The US economy grew for the first time in a year as an aggressive array of stimulus measures brought an end to the longest period of contraction since the Great Depression.
US gross domestic product grew at an annualised rate of 3.5 per cent in the third quarter after shrinking in each of the past four quarters, Wall Street analysts forecast that the economy would grow by 3.2 per cent.
Boosting growth was an upturn in consumer spending, residential investment and strong government spending. The impact of government stimulus measures succeeded in jolting the economy during the latest quarter, as the soon-to expire first-time home buyer tax credit and the “cash for clunkers” car rebate programme lifted residential investment and chipped away at car inventories.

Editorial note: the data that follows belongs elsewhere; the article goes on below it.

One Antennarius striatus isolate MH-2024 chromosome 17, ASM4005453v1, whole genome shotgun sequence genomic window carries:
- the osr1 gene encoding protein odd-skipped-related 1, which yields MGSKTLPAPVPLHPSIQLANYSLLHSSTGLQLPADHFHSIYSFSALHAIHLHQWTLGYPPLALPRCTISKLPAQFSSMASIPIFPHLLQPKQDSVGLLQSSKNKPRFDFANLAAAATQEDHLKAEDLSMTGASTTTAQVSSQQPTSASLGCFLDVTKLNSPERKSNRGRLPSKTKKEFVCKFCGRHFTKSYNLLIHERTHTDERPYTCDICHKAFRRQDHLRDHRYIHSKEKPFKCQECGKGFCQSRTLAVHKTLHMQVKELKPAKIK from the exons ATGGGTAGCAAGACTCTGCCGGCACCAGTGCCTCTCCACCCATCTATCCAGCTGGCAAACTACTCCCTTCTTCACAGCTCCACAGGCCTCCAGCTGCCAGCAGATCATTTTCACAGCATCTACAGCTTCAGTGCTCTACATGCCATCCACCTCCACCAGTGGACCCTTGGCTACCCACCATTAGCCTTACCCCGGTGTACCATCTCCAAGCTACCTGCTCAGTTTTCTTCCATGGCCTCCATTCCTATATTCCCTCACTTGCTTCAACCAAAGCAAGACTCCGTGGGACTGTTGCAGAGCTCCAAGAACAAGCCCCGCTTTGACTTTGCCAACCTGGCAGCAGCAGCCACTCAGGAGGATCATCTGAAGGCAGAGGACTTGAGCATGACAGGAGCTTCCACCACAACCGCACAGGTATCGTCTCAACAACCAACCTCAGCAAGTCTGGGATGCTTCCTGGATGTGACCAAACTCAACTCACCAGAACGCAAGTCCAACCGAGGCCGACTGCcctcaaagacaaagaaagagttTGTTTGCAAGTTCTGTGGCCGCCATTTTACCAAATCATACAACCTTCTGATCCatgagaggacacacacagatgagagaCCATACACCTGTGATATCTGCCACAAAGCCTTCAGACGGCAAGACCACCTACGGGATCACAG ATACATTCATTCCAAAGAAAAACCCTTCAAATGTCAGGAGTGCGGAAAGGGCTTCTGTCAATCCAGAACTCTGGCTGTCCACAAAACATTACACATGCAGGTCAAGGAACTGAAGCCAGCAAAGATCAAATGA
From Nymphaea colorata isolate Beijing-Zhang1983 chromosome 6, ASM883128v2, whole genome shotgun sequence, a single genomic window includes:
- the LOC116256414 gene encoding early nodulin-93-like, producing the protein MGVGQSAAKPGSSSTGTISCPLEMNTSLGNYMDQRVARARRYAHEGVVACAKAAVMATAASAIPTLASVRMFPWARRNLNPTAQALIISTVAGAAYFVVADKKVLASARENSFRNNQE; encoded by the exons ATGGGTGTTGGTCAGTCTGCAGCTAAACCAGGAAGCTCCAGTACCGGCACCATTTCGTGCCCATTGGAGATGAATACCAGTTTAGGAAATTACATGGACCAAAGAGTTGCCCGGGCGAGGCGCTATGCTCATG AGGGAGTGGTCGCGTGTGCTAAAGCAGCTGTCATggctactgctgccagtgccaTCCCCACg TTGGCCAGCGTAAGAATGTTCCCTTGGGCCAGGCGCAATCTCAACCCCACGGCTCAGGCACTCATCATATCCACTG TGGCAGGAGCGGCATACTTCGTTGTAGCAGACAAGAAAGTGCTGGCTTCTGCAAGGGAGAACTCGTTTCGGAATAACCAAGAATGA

Consumer spending, which accounts for about 70 per cent of economic activity, rose by 3.4 per cent after rising by only 0.9 per cent in the second quarter, while the surge in car demand lifted durable goods purchases by 22.3 per cent. Personal consumption expenditures added 2.36 percentage points to GDP growth.
The Federal Reserve said that most parts of the US are seeing stabilisation or growth, but that the rebound has remained weak. The Fed pointed to renewed strength in residential real estate and manufacturing but expressed concern about commercial property.
Economists at Goldman Sachs argue that the recovery will be “sluggish” with inflation and interest rates remaining low. They warn that headwinds abound with small companies underperforming, the labour market stretched, state and local budgets cutting back and a persistent excess of housing supply.
Analysts suggest that unemployment, which tends to lag behind during an economic recovery, will continue to be a drag on future growth.